Being thankful for everything you have is another important and empowering life lesson and one that by some accounts leads to increased long-term happiness. 

To help build this lesson into your child’s ongoing financial education, you might consider instituting a gratitude practice at the dinner table each evening, during which members of the family share one or two things they’re most grateful for that day.

Yet another way to help give your children some perspective is by sponsoring a child in a developing country or participating in community or volunteer work together. 

The importance of these actions cannot be overstated. Children will not only learn to appreciate what they have even more, but they’re also more likely to grow into well-rounded adults. Additionally, by helping children to appreciate their wealth and express gratitude for it, the more likely it is that they will have even more to express gratitude for as the years go by.


Practice What They’ve Learned

Finally, giving your children ownership of some financial decisions is one of the best ways to let them practice the principles you have been teaching them. Allow them to practice the lessons you’re teaching now, and they will continue to implement the same skills as an adult.

Consider big and small ways you might empower them to make decisions as they grow, such as using their own money to buy a birthday gift for a friend or using their birthday money to purchase something they want for themselves. 

Build on these lessons as they mature. Give your middle school or high school student a specific budget to work within for purchasing school supplies and clothing at the start of each school year. You might also encourage them to decide how they want to divide their allowance money between spending, saving, and charitable giving.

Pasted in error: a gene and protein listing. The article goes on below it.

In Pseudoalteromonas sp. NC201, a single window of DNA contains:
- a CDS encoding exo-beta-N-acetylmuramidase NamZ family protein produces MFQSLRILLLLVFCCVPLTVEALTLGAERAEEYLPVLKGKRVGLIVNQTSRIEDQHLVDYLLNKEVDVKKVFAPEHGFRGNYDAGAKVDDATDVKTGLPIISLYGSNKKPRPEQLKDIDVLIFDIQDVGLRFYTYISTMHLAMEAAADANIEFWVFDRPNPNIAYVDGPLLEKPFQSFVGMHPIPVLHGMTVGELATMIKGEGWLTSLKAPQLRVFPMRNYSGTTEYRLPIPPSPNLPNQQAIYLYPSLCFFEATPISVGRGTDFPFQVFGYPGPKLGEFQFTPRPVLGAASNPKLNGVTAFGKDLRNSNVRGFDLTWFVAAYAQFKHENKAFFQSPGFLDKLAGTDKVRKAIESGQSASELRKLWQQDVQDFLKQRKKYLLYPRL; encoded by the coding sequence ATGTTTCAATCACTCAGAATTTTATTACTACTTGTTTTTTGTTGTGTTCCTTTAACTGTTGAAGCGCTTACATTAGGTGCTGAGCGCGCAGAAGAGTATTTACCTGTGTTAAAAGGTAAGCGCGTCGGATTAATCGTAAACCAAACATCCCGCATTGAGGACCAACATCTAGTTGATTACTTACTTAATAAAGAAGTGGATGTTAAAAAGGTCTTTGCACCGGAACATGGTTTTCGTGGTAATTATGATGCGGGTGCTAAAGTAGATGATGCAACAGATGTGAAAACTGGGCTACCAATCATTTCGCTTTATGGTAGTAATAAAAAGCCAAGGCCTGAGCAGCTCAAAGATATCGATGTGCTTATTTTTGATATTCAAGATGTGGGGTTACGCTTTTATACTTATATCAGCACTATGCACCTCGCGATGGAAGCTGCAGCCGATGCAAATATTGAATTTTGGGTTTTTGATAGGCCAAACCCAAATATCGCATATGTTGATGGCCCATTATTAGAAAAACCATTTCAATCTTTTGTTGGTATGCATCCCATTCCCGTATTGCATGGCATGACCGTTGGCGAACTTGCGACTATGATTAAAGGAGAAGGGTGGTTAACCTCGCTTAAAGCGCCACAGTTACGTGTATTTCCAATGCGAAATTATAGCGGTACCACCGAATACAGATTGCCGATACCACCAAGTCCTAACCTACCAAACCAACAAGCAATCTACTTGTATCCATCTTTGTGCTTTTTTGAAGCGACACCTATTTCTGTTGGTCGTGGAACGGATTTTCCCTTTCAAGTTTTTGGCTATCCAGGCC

As college approaches, spend time explaining the finances and fundamentals of paying for college including making it a point to review with your child their expected salary from a particular degree or career choice and the living expenses they will need to pay for after landing that first job.

Try not to rescue or “fix” any negative consequences your children experience as they learn these formative money lessons. Instead, turn mistakes or missteps into yet another learning experience so that, hopefully, they’ll make better decisions moving forward, and reach their intended goals.

Raising financially savvy children who know how to achieve their goals and dreams is no small challenge, but financial self-empowerment is one of the most important and long-lasting gifts any parent can give a child.